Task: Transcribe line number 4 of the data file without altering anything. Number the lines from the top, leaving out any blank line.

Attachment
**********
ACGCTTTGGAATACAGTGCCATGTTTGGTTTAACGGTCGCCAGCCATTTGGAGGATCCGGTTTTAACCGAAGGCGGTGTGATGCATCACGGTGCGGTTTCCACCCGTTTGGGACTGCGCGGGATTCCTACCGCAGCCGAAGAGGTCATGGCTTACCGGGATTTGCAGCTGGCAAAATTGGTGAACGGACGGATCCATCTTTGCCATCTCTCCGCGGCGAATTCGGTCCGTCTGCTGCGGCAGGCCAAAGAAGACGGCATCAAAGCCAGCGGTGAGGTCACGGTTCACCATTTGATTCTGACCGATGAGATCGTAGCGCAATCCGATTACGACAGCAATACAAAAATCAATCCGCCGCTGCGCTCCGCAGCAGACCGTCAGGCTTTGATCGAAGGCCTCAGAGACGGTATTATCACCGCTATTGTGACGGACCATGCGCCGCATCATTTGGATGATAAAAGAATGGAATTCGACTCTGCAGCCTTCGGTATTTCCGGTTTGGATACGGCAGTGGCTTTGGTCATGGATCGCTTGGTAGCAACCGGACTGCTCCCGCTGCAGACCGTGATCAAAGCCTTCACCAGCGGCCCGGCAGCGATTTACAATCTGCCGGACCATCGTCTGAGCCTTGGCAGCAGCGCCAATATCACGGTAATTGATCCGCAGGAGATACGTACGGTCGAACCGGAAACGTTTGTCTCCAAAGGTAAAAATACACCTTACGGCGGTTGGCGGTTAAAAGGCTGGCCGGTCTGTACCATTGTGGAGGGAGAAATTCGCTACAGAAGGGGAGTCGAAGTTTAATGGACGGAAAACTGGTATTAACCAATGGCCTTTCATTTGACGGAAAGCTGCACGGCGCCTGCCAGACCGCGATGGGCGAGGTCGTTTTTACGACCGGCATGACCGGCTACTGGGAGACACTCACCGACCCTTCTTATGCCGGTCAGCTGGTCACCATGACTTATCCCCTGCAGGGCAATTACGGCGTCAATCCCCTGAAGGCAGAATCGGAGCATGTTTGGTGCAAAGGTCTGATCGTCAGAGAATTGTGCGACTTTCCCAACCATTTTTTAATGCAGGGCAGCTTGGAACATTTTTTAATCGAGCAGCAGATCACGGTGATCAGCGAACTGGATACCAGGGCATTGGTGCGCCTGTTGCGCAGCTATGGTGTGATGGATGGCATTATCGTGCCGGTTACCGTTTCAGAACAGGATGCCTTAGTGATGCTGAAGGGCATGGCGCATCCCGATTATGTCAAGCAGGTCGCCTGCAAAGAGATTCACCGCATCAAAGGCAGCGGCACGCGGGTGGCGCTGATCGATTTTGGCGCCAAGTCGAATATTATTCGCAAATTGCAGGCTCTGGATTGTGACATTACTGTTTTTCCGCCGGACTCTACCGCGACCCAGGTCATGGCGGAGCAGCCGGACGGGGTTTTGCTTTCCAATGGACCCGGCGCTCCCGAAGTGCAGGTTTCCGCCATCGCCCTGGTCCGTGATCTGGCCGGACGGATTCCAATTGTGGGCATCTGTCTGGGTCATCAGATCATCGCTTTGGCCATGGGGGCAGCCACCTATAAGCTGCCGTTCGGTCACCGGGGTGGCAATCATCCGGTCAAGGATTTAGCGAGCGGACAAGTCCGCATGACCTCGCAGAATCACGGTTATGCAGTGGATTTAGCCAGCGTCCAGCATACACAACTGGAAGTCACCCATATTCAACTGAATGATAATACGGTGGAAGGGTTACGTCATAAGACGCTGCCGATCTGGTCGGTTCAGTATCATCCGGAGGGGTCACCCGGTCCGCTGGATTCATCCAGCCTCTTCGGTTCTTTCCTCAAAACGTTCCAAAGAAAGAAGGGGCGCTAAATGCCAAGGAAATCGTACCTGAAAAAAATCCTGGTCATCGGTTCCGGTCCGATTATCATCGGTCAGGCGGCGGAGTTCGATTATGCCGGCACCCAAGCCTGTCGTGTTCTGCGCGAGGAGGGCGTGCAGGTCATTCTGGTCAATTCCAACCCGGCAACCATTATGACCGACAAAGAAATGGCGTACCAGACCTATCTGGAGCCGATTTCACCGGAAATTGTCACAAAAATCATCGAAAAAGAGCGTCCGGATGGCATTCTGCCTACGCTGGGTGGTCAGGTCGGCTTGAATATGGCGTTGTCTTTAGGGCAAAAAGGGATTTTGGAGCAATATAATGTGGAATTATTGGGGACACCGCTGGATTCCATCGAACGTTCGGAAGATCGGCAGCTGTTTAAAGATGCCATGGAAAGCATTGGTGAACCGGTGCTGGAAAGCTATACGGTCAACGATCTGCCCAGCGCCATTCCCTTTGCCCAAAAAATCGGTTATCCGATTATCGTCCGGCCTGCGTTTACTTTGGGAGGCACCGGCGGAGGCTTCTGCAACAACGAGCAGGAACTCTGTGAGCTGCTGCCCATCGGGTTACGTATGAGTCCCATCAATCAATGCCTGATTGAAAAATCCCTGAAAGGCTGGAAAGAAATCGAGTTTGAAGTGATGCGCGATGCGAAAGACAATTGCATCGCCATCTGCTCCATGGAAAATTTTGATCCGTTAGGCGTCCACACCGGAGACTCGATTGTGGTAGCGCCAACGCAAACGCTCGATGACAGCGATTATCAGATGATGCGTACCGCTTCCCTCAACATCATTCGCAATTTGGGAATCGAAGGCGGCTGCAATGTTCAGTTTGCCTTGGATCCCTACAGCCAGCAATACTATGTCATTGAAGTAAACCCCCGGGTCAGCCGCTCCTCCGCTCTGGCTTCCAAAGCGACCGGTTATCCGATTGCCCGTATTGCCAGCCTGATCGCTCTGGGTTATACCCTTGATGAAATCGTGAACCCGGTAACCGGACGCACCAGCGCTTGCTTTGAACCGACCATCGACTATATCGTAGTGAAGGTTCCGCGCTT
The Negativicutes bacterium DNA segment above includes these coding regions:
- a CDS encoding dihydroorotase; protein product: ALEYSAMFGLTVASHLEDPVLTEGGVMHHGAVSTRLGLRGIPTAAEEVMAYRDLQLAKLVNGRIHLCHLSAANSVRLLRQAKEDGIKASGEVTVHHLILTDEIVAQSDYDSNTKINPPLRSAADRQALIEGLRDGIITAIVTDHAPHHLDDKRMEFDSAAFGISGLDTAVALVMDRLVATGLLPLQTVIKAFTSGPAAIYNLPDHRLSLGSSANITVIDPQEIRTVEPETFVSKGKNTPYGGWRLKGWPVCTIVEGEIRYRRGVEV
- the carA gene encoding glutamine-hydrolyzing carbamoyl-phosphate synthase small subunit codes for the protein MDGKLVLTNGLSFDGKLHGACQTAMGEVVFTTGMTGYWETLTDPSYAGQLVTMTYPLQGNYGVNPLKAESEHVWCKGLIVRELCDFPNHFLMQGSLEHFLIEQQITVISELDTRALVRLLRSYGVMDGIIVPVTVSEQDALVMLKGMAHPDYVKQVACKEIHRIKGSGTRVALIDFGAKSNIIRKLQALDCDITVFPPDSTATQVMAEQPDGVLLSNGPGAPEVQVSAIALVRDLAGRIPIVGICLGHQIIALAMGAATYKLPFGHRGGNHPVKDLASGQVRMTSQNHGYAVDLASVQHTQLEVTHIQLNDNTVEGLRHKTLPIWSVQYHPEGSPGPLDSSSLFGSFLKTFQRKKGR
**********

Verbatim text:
- the carA gene encoding glutamine-hydrolyzing carbamoyl-phosphate synthase small subunit codes for the protein MDGKLVLTNGLSFDGKLHGACQTAMGEVVFTTGMTGYWETLTDPSYAGQLVTMTYPLQGNYGVNPLKAESEHVWCKGLIVRELCDFPNHFLMQGSLEHFLIEQQITVISELDTRALVRLLRSYGVMDGIIVPVTVSEQDALVMLKGMAHPDYVKQVACKEIHRIKGSGTRVALIDFGAKSNIIRKLQALDCDITVFPPDSTATQVMAEQPDGVLLSNGPGAPEVQVSAIALVRDLAGRIPIVGICLGHQIIALAMGAATYKLPFGHRGGNHPVKDLASGQVRMTSQNHGYAVDLASVQHTQLEVTHIQLNDNTVEGLRHKTLPIWSVQYHPEGSPGPLDSSSLFGSFLKTFQRKKGR